Backderf has been called an illustrator who creates “cartoons with footnotes,” and his book “Kent State: Four Dead in Ohio” is very much in that vein. In fact, it is the best illustration (no pun intended) of what happened that day, the days leading up to it and what followed after the shootings.
Let’s start with the STILL exhibit, which ended in October 2022. The name comes from calling the civil-rights movement “accomplished” with Congress passing of the civil-rights legislation in 1964. But now “with the aid of today’s technology, the truth can finally be witnessed on television screens around the world.” We could start with Rodney King, then George Floyd, Tyre Nichols and on and on. And STILL the fight continues for social justice in America. We could add a cartoonist identifying a whole segment of society as a hate group and telling other parts of society to stay away from them. STILL the fight goes on.
The exhibit featured the work of Brumsic Brandon, Jr., who created the comic strip “Luther.” Brandon called his motivation to “draw cartoons with social commentary came from his experiences of being Black in white racist society.” His daughter, Barbara Brandon-Croft, also took up cartooning, drawing “Where I’m Coming From” from 1989 until 2005.
While at the museum, I was allowed a short, escorted tour of the stacks, where they have stored all of their materials. Cartoons, comics, newspapers, etc. are being converted to digital, and the paper copies are kept in a climate-controlled environment. Here’s a video that tours the “behind the scenes:”
I was never a big fan of “Peanuts.” I was more into comics that told a continuing story, such as Steve Canyon, Steve Roper, Dondi, the Phantom and Dick Tracy. And there in the Billy Ireland Museum was Chester Gould‘s drawing desk, complete with the dark spots where the creator of Dick Tracy struck matches to help dry the ink he drew with.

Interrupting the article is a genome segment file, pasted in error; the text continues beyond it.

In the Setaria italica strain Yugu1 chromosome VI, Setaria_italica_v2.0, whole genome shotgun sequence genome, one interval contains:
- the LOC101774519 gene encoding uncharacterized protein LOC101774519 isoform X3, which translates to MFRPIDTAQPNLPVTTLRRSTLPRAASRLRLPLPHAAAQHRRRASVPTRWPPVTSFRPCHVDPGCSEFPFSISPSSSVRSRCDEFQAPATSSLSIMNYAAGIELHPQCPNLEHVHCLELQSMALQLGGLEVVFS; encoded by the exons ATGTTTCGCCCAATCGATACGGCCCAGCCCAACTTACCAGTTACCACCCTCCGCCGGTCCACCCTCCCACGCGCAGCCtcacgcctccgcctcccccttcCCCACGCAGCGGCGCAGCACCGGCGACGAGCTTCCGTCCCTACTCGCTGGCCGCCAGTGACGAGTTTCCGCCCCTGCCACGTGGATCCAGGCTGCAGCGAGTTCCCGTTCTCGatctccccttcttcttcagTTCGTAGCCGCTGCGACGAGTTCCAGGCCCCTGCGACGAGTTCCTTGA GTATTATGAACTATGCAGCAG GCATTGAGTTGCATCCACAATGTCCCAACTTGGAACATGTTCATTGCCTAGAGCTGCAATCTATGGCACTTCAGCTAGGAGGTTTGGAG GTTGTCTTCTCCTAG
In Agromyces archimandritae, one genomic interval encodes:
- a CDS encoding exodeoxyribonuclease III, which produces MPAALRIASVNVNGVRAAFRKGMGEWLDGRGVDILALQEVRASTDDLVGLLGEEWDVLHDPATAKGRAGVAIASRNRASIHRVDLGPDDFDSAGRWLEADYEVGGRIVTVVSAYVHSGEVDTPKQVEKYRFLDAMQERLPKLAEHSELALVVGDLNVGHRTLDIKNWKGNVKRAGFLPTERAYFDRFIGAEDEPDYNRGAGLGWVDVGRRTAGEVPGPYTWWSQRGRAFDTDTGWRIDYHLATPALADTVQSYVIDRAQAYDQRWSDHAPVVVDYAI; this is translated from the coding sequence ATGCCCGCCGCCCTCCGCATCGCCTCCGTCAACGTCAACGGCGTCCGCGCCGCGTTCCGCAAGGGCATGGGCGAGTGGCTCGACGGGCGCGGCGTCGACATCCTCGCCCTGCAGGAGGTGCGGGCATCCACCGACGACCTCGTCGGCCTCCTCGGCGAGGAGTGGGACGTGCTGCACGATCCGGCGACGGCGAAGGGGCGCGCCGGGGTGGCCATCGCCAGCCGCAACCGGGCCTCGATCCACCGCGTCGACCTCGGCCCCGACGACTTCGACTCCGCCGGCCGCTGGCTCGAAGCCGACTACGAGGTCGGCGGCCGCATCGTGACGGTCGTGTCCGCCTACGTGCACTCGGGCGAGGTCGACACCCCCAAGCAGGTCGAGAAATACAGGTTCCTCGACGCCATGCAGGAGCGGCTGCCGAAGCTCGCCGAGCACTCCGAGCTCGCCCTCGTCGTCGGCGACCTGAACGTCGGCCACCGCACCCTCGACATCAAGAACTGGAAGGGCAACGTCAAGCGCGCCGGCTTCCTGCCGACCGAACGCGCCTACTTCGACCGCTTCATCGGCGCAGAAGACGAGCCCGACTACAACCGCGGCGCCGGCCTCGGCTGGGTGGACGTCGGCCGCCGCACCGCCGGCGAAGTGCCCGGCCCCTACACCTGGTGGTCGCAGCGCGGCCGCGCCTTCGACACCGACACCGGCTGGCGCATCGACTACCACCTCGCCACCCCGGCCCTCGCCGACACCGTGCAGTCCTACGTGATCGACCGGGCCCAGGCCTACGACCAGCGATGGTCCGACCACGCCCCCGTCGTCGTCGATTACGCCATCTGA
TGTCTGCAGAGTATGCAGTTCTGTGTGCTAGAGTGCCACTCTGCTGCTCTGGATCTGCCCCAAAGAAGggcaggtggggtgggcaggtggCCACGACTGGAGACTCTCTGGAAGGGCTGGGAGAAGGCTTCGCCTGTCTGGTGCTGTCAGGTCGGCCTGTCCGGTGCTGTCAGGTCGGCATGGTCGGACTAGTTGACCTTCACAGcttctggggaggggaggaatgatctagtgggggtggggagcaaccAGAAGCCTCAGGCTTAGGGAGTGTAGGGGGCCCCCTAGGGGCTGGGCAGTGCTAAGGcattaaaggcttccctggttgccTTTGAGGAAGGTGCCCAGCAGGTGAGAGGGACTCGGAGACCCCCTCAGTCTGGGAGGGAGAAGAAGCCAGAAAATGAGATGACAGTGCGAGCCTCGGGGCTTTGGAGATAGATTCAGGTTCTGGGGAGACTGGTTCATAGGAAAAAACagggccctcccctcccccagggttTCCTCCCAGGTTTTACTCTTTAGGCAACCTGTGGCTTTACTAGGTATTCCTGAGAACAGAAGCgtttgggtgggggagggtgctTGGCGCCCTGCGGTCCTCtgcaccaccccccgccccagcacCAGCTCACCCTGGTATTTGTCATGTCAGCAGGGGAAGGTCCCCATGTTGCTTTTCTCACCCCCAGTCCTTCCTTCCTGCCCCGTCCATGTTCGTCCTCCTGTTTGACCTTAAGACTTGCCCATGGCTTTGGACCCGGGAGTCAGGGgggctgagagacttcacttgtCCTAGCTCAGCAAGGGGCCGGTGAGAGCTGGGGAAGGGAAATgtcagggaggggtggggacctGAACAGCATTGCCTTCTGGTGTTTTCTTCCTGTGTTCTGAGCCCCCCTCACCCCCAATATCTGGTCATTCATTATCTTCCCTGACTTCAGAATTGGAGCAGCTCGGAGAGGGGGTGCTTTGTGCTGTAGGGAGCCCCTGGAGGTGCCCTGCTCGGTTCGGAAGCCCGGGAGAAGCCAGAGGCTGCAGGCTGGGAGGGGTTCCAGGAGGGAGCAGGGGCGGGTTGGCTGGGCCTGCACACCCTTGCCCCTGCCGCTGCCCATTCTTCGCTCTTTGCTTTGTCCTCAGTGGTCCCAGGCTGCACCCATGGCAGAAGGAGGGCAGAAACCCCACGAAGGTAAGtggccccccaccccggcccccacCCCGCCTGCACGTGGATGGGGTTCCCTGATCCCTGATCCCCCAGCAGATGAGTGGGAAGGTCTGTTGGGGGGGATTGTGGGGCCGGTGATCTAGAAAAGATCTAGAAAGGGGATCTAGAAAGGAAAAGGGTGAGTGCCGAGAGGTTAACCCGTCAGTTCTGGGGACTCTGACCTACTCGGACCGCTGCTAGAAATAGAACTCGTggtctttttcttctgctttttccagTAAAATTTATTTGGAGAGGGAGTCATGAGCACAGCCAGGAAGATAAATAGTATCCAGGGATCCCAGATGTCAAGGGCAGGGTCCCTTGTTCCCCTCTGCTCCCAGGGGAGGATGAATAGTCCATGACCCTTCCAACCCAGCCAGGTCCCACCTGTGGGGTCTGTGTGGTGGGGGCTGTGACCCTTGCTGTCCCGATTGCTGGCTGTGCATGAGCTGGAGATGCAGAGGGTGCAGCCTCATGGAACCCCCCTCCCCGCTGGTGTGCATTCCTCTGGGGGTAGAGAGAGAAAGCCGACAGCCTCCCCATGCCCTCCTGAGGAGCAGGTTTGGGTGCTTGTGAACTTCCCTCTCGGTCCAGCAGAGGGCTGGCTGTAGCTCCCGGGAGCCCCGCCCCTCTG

It turns out that Schulz wasn’t all that fond of Peanuts either. Under the display of the first three days of Peanuts, October 2 through 4, 1950, the plaque tells us that Schulz sold his comic to United Features Syndicate, which changed “virtually everything about the strip.” Single-panel-cartoons market was glutted, the executives decided, and they wanted a four-panel strip. Schulz’ name, “Li’l Folks” was too close to another competing strip called “Little Folks.” So they changed the name of the strip to “Peanuts” — a name Schulz always disliked.
I’m hoping that newspapers, other publications and comic book stores will keep comic strips and cartoons on their pages and on their shelves. It would be a shame if future generations had to go to a museum to see them.
I returned to the United States Holocaust Memorial Museum today to pick up where I left off, which was at the start of the main exhibit concerning the Nuremberg Trials.
I had covered the anti-semitism and how it had been around way before it became a mainstay of the Nazi party in Germany, the atrocities committed by Nazi Germany, World War II and the Allied discovery of the concentration camp. That took five hours in the museum before I had to run to catch a plane back to Seattle. That was about 20 years ago when I was in Washington, D.C., for a conference. My apologies to The Seattle Times, who sent me there, that I can remember almost nothing about the conference besides visiting with others there who had previously worked at The Times and where I left off at the Holocaust museum.
So Kathy, who had not been at the museum before, started at the beginning of the main exhibit while I headed straight for the Nuremberg Trials. But I did stop and view the videos on America and the Holocaust, which I don’t remember being there in my previous visit. The videos looked back on what Americans knew about the persecution of Jews by Germans in Europe and what the United States did about it – not much.